Thanks for the post!

Unknown said...

I eagerly await the day I get to ask these questions. Thanks for the tips! :)

Shallee said...

Great post! I've been collecting different posts on what to ask agents...just in case I get a call. :) Thanks for helping me add to my list!

Julia Darcey said...

This is great advice, Vickie! I wished I'd read this before I got THE CALL. By the time the phone rang, I was way too excited to think of coherent questions and pitches on the spot.

Carolina Valdez-Miller has a great post about The Call:

Shelley Watters said...

Great Post Vickie!

I actually didn't need to ask the questions, Mark answered them all before I could ask them, or I knew the answers from doing my research.

But some important ones were: 1) Are you an editorial agent? I really wanted an agent that was hands-on and editorial (And Mark was a perfect match for me). I didn't want an agent who expected a polished, submission ready ms on their desk first try. I mean I submit the absolute best of my work to him after I've polished it to a mirror-like shine, but I wanted an agent that was willing to dig in and help us bring my writing to a whole new level. One that wasn't afraid to get their hands dirty if they needed to :)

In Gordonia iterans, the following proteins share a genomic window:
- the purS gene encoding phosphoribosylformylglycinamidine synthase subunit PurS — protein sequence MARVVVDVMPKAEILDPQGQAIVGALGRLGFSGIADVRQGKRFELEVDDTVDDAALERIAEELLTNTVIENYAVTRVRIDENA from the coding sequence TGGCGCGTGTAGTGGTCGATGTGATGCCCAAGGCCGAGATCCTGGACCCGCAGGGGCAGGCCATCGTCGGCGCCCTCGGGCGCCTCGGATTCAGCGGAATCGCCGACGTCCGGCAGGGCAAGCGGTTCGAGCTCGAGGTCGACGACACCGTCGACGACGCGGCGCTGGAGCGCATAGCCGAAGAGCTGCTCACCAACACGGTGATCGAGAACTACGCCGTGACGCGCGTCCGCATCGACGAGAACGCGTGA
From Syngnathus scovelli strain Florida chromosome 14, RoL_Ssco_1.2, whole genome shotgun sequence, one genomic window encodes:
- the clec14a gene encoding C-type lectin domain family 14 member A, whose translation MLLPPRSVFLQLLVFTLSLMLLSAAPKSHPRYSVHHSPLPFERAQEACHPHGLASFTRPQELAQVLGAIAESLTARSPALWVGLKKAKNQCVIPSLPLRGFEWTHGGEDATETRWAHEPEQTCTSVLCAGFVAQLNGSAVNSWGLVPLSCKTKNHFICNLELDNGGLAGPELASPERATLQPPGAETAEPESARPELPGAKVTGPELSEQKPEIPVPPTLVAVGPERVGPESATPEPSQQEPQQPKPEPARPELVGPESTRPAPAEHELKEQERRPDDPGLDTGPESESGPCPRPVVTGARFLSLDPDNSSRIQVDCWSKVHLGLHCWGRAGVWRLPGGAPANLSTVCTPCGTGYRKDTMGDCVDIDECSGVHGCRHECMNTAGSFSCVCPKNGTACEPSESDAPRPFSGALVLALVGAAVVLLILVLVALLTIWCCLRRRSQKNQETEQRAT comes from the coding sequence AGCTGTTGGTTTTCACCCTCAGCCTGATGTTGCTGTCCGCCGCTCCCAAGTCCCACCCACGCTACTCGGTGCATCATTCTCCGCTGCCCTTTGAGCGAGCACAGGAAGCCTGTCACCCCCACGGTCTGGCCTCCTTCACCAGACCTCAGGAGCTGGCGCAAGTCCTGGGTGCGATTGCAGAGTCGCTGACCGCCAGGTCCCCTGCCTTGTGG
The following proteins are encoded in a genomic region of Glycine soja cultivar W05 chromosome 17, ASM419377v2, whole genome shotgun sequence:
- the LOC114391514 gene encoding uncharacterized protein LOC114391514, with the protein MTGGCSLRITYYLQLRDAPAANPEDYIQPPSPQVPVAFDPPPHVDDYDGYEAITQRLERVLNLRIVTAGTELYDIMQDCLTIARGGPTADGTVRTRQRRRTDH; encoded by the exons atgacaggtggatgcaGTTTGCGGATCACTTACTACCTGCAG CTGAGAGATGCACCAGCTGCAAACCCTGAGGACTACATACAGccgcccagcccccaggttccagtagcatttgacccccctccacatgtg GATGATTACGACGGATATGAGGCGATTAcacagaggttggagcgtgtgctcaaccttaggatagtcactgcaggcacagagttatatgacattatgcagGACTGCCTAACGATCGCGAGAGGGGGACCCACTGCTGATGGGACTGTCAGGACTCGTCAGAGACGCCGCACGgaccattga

2) What sort of revisions do you think it needs/how close is it to submission?

3) Timelines - how long do they usually take for various things (line edits/revision notes)

4) Communication style/frequency.

Beth C. said...

Great post! I experienced The Call back in March, which was followed by a second offer a few days later. It was... crazy.

Probably the best advice I can give is to be prepared. When you start querying, put together a list of questions and keep it handy. Not only does it make you think positively, but if you do get surprised by a call, you'll have a crutch to lean on so you don't sound like a total idiot. (I say that, but I think I babbled my head off anyway.)